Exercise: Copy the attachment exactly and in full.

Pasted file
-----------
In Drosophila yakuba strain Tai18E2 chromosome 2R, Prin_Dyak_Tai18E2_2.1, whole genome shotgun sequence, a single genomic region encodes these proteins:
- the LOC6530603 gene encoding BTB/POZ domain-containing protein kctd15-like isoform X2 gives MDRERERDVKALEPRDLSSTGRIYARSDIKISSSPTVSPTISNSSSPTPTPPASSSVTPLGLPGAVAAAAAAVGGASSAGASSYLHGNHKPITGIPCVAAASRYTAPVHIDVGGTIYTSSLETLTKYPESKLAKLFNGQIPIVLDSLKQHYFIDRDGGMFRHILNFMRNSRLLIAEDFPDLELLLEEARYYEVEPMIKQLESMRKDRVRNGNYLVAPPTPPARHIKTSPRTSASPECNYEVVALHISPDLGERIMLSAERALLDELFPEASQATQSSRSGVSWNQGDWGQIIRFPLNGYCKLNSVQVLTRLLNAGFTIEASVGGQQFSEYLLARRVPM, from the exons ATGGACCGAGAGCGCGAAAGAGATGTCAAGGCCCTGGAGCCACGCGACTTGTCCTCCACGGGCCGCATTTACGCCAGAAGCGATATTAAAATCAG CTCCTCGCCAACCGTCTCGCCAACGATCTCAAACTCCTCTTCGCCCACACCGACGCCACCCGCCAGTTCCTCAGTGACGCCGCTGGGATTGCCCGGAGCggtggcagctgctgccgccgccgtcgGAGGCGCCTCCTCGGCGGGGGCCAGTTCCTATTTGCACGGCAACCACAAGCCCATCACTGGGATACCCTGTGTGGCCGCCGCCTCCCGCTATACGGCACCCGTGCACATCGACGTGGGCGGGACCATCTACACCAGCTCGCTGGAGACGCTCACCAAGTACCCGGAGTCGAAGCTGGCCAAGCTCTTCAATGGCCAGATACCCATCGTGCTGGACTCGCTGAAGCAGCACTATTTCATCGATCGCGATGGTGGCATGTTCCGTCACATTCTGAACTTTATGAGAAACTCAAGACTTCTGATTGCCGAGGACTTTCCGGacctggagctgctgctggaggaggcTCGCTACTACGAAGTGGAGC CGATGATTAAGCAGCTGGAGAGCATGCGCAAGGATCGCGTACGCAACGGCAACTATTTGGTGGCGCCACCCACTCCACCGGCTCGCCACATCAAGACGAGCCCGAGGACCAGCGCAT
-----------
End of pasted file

In Drosophila yakuba strain Tai18E2 chromosome 2R, Prin_Dyak_Tai18E2_2.1, whole genome shotgun sequence, a single genomic region encodes these proteins:
- the LOC6530603 gene encoding BTB/POZ domain-containing protein kctd15-like isoform X2 gives MDRERERDVKALEPRDLSSTGRIYARSDIKISSSPTVSPTISNSSSPTPTPPASSSVTPLGLPGAVAAAAAAVGGASSAGASSYLHGNHKPITGIPCVAAASRYTAPVHIDVGGTIYTSSLETLTKYPESKLAKLFNGQIPIVLDSLKQHYFIDRDGGMFRHILNFMRNSRLLIAEDFPDLELLLEEARYYEVEPMIKQLESMRKDRVRNGNYLVAPPTPPARHIKTSPRTSASPECNYEVVALHISPDLGERIMLSAERALLDELFPEASQATQSSRSGVSWNQGDWGQIIRFPLNGYCKLNSVQVLTRLLNAGFTIEASVGGQQFSEYLLARRVPM, from the exons ATGGACCGAGAGCGCGAAAGAGATGTCAAGGCCCTGGAGCCACGCGACTTGTCCTCCACGGGCCGCATTTACGCCAGAAGCGATATTAAAATCAG CTCCTCGCCAACCGTCTCGCCAACGATCTCAAACTCCTCTTCGCCCACACCGACGCCACCCGCCAGTTCCTCAGTGACGCCGCTGGGATTGCCCGGAGCggtggcagctgctgccgccgccgtcgGAGGCGCCTCCTCGGCGGGGGCCAGTTCCTATTTGCACGGCAACCACAAGCCCATCACTGGGATACCCTGTGTGGCCGCCGCCTCCCGCTATACGGCACCCGTGCACATCGACGTGGGCGGGACCATCTACACCAGCTCGCTGGAGACGCTCACCAAGTACCCGGAGTCGAAGCTGGCCAAGCTCTTCAATGGCCAGATACCCATCGTGCTGGACTCGCTGAAGCAGCACTATTTCATCGATCGCGATGGTGGCATGTTCCGTCACATTCTGAACTTTATGAGAAACTCAAGACTTCTGATTGCCGAGGACTTTCCGGacctggagctgctgctggaggaggcTCGCTACTACGAAGTGGAGC CGATGATTAAGCAGCTGGAGAGCATGCGCAAGGATCGCGTACGCAACGGCAACTATTTGGTGGCGCCACCCACTCCACCGGCTCGCCACATCAAGACGAGCCCGAGGACCAGCGCAT